Pierre Desrochers

Senior Fellow, Fraser Institute

Pierre Desrochers, Fraser Institute Senior Fellow, is an Associate Professor of Geography at the University of Toronto, Mississauga. His main research interests include economic development, energy, environmental and urban policy and food policy. He holds a Ph.D. in geography from the University of Montreal. He spent two years at Johns Hopkins University (Baltimore, Maryland) as a post-doctoral fellow and in 2017 was awarded the Julian L. Simon Memorial Award by the Competitive Enterprise Institute in Washington, DC. He has published more than 50 academic articles and over 200 economic columns in various outlets. Prior to joining the University of Toronto, Mr. Desrochers was the Montreal Economic Institute’s Research Director, where he remains an associate researcher.

Recent Research by Pierre Desrochers

— Mar 10, 2023
Printer-friendly version
How Banning Carbon Fuels and Synthetic Products Will Hurt the Environment

How Banning Carbon Fuels and Synthetic Products Will Hurt the Environment is a new essay in the Institute’s series on the ESG (environmental, social and governance) movement. It shows how the development of carbon fuels, refined petroleum products and synthetics such as plastics and composite materials have made it possible to meet the needs of growing and increasingly wealthier populations, while gradually diminishing the human footprint on the landscape. Banning them, especially when the world’s population is now much larger than when they first displaced other inputs and technologies, will only recreate and exacerbate the problems they once solved.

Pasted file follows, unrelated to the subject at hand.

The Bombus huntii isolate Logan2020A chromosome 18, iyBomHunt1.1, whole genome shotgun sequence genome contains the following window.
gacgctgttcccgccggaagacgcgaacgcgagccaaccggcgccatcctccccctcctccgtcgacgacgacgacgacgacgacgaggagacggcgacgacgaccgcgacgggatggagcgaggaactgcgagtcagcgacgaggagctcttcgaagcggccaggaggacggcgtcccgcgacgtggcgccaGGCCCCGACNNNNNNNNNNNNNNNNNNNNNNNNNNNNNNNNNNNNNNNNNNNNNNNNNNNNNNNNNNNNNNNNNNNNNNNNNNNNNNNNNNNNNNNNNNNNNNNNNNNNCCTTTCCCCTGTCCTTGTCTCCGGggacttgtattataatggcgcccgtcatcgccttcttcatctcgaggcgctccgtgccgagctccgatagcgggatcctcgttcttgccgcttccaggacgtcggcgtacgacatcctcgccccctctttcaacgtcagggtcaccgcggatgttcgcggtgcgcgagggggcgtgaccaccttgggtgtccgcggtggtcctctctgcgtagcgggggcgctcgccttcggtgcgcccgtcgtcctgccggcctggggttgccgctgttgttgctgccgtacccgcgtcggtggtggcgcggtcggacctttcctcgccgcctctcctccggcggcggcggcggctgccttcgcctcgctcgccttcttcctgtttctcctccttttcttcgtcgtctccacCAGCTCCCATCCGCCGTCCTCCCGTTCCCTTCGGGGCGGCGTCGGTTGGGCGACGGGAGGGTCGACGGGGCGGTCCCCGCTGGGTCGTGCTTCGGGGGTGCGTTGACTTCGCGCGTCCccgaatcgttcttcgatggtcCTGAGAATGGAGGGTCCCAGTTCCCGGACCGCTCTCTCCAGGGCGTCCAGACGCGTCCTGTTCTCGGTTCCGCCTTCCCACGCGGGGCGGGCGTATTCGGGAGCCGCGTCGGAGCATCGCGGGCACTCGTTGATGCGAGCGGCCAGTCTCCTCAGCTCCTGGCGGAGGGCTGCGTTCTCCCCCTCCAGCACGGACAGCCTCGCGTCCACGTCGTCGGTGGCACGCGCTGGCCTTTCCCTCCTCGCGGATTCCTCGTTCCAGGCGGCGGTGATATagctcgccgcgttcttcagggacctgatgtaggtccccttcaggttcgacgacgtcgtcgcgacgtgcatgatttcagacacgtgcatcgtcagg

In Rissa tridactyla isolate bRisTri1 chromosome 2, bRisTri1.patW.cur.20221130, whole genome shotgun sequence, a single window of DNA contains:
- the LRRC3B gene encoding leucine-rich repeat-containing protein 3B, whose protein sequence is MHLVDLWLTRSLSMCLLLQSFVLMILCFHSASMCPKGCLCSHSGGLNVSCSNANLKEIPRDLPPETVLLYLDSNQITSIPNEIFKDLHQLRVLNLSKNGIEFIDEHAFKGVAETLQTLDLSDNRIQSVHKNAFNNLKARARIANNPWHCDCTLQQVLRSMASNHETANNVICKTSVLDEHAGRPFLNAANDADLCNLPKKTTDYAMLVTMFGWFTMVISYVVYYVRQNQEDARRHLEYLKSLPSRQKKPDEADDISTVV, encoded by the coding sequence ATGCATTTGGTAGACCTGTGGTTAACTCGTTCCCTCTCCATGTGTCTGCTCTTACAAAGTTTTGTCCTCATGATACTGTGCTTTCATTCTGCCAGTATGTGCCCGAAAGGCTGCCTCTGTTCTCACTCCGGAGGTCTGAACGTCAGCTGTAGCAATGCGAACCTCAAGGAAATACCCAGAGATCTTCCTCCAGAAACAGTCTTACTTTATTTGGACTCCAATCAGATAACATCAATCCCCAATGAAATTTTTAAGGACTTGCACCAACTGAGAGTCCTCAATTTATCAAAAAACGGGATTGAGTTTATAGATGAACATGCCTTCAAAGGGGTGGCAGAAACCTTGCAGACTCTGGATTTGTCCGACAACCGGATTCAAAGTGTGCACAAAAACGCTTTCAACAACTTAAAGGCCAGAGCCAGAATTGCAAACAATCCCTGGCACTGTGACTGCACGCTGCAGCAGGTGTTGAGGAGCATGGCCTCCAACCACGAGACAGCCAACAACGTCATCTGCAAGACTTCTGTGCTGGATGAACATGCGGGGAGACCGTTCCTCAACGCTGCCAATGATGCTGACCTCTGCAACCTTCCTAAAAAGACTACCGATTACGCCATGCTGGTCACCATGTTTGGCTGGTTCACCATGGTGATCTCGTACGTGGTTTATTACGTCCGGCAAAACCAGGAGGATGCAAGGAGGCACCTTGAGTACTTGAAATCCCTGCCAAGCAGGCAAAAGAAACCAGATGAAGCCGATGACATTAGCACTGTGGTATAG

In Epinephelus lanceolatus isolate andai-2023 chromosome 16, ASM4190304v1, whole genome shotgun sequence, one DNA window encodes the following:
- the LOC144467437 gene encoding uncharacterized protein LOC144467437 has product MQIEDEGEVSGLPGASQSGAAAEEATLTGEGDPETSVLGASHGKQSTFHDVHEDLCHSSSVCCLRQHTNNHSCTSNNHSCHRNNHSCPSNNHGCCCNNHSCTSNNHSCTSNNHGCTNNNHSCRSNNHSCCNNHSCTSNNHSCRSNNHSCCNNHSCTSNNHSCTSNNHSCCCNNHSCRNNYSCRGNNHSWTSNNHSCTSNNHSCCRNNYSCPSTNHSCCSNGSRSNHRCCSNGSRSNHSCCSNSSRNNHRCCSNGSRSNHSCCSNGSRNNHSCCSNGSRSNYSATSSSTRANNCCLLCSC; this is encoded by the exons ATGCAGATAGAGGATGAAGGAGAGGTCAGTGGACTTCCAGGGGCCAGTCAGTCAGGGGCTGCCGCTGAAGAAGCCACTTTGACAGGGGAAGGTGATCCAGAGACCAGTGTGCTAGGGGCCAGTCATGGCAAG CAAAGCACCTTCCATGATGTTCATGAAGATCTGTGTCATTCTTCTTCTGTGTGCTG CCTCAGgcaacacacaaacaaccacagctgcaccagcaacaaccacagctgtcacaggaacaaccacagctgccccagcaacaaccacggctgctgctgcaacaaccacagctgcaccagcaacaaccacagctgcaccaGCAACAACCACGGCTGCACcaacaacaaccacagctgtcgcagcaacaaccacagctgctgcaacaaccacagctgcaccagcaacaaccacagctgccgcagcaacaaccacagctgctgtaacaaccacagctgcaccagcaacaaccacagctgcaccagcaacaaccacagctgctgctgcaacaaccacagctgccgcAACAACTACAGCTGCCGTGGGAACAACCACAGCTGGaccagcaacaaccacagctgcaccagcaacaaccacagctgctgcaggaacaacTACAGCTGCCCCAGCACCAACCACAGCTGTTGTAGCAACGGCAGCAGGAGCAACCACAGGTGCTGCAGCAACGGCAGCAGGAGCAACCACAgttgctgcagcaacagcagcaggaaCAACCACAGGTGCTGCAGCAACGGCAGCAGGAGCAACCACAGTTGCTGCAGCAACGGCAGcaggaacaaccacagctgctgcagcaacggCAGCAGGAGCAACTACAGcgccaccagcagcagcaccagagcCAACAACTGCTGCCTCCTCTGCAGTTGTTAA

— Feb 3, 2023
Printer-friendly version
The Circular Economy: (Re)discovering the Free Market

The Circular Economy: (Re)discovering the Free Market is the latest installment in the Institute’s essay series on the ESG (environmental, social and governance) movement. It documents how current calls for a centrally-planned “circular economy” ignore the historical evidence that shows, in fact, entrepreneurs and market economies have been innovating ways to re-use industrial byproducts and waste for centuries.

— Oct 8, 2019
Printer-friendly version

The Myths of Local Food Policy: Lessons from the economic and social history of the food system finds that despite common misperceptions, locally-grown food isn’t better for the environment, doesn’t provide a more stable food supply and it isn’t necessarily safer to eat. And locally-grown food often increases prices for consumers since the high cost of land in or near big cities means urban agriculture is expensive.